Conjugate guided gradient (CGG) method for robust inversion and its application to velocity-stack inversion |

I tested the proposed CGG method on a real data set that contains various types of noise. The data set is a shot gather from a land survey. However the trajectories of the events in the data set look "hyperbolic" enough to be tested with a hyperbolic inversion.

Figure 6 shows the real data set used for testing and the results, the velocity-stack (Figure 6c) and the remodeled data (Figure 6b) from it, when we used the conventional LS inversion. We can see that the real data (Figure 6a) originally contains various types of noise such as the strong ground roll, the amplitude anomalies early at near-offset and late at 0.8km offset, and the time shifts around offsets 1.6 km and 2.0 km. The conventional LS inversion generally does a good job in removing most dominant noises except some whose characteristics are somehow busty (i.e. the amplitude anomalies early at near-offset and late at 0.8km offset and the time shift around offsets 1.6 km and 2.0 km). The resultant velocity-stack panel (Figure 6c) was filled with various noises that requires some more processing if we want to perform any velocity-stack oriented processing such as velocity picking, multiple removal, and so on.

Figure 7 shows the remodeled data from the inversion results (Figure 8) obtained using the IRLS method with three different weighting combinations (-norm residual only, -norm model only, and -norm residual and model together). We can see that all three remodeled results show quite successful removal of most noises similarly. The main difference among the three inversion results is the degree of parsimony of the corresponding velocity-stacks as shown in Figure 8. Even though the approach of the -norm residual weight can reduce many noisy signals in the velocity-stack, the result of the -norm model weight shows better parsimony of the velocity-stack.

Figure 9 shows the remodeled data from the inversion results (Figure 10) obtained using the CGG algorithm with three different guiding types (the residual weight only, the model weight only, and the residual and the model weights together). All three remodeled data (Figures 9a through 9c) show quite similar quality as the ones obtained with IRLS method (Figure 7). The differences in the parsimony of the velocity-stacks among the different guiding types are also clearly shown in the Figure 10 and they are similar to the results of IRLS method. In the case of the guiding with the residual weight (Figure 9a) I used the weight, to achieve the similar quality in the noise removal as the one of the -norm residual minimizing IRLS method. The exponent value is also decided empirically after experiments with various exponents values.

wz08-L2
The real data set (a), the remodeled data from the inversion result (b), and the LS inversion result (c).
Figure 6. |
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wz08-IRLS
The remodeled data from the velocity-stack inversion results (Figure 8)
of the real data (Figure 6a) using the IRLS method with
different norm criteria: -norm residual only (a), -norm model only (b),
and -norm residual/model together (c).
Figure 7. |
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wz08-IRLS-vel
The velocity-stack inversion results of the real data
(Figure 6a) using the IRLS method with
different norm criteria: -norm residual only (a), -norm model only (b),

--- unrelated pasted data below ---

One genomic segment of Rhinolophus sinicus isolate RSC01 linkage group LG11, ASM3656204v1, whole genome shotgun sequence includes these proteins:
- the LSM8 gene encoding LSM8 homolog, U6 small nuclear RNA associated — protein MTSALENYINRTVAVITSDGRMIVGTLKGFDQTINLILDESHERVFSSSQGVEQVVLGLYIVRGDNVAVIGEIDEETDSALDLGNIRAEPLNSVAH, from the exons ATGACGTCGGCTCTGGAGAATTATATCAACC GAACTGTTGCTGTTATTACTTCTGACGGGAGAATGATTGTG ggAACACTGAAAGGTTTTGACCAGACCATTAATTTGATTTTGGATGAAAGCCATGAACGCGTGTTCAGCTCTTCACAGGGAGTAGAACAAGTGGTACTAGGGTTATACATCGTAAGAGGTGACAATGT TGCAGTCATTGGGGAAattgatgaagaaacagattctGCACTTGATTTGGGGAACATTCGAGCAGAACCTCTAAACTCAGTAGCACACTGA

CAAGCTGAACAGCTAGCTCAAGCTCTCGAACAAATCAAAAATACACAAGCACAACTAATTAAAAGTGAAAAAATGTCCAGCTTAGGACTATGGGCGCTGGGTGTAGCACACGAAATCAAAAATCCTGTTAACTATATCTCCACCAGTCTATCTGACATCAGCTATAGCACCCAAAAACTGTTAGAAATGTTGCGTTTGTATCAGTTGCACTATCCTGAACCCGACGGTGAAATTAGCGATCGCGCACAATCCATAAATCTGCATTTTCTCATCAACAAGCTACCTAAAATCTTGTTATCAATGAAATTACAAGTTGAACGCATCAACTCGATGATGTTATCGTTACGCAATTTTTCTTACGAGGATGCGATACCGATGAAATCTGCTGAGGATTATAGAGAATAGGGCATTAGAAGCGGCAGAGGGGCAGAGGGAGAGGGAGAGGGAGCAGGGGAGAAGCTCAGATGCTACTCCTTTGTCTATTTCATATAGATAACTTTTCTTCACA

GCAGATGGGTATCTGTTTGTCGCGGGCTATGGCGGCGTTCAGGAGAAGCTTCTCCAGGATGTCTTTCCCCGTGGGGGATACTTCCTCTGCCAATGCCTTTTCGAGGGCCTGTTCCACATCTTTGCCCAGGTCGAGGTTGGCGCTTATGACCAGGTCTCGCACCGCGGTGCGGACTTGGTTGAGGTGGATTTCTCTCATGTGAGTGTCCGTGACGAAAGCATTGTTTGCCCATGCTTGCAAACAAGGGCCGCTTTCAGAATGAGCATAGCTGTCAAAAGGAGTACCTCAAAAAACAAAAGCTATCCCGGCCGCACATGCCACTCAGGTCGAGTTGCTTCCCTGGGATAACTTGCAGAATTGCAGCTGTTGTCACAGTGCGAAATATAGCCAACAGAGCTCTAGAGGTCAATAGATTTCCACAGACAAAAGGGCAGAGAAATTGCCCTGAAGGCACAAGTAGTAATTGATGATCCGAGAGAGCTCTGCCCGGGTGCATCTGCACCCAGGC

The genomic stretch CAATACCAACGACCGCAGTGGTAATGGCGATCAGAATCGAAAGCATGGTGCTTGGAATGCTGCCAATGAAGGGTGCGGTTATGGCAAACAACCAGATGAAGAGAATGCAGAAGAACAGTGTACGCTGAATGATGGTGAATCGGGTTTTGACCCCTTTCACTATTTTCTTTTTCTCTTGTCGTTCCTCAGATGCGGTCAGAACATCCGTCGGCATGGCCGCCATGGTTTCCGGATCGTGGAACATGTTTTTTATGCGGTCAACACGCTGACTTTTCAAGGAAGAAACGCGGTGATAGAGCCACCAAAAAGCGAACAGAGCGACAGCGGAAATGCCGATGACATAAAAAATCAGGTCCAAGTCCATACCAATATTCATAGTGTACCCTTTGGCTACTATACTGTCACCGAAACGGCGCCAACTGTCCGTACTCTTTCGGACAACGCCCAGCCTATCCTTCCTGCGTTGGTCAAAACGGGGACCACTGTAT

and -norm residual/model together (c).
Figure 8. |
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wz08-CGG
The remodeled data from the velocity-stack inversion results (Figure 10)
of the real data (Figure 6a) using the CGG method with
different guiding weights: the residual weight only (a), the model weight only (b),
and the residual/model weights together (c).
Figure 9. |
---|

wz08-CGG-vel
The velocity-stack inversion results of the real data (Figure 6a)
using the CGG method with
different guiding weights: the residual weight only (a), the model weight only (b),
and the residual/model weights together (c).
Figure 10. |
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In the real data example above, the values of exponent of the weight functions in the CGG method were decided empirically and were sometimes different from the exponents of the weights used in the -norm IRLS method. In the IRLS approach, the meaning of the exponent for the weight functions can be explained either with the -norm sense or with the relative weighting for each values of the residual/model. Even though the two explanations are closely related, the meaning of the exponent for the weight function in the CGG method can be explained better with the latter since it only changes the gradient vector and doesn't minimize -norm. So if we increase the value of exponent of the model weight function, the relatively high amplitude model values get more emphasis in fitting the model to the data. Likewise, if we decrease the value of exponent of the residual weight function which is a negative value, the relatively high amplitude residual values get less emphasis in fitting the model to the data. The optimum value of exponent or relative emphasis in the model and the residual depends on the distribution of the values of the model/residual and could be found empirically as performed in this paper. The experiments performed in the paper demonstrate that the value of exponent of weight function used for -norm residual/model in the IRLS approach are good choices for a start, but could be increased or decreased appropriately for each case if any further improvement is required.

Conjugate guided gradient (CGG) method for robust inversion and its application to velocity-stack inversion |

2011-06-26